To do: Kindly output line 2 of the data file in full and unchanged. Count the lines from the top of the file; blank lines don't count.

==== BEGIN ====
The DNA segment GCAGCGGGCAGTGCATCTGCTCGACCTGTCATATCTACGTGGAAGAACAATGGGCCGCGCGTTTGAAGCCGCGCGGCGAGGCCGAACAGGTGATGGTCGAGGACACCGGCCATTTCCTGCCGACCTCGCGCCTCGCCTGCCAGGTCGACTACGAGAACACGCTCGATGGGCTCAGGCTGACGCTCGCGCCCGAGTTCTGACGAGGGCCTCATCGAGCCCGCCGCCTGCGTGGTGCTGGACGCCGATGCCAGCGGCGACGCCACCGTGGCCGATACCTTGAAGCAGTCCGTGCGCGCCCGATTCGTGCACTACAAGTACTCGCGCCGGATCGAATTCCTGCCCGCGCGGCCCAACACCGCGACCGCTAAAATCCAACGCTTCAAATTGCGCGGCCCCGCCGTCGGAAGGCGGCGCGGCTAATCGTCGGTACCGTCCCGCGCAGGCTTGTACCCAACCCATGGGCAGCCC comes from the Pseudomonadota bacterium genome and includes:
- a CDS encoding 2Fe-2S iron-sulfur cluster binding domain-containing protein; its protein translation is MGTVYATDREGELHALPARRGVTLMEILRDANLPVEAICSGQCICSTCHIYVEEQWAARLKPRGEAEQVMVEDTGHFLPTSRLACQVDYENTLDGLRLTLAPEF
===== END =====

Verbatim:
- a CDS encoding 2Fe-2S iron-sulfur cluster binding domain-containing protein; its protein translation is MGTVYATDREGELHALPARRGVTLMEILRDANLPVEAICSGQCICSTCHIYVEEQWAARLKPRGEAEQVMVEDTGHFLPTSRLACQVDYENTLDGLRLTLAPEF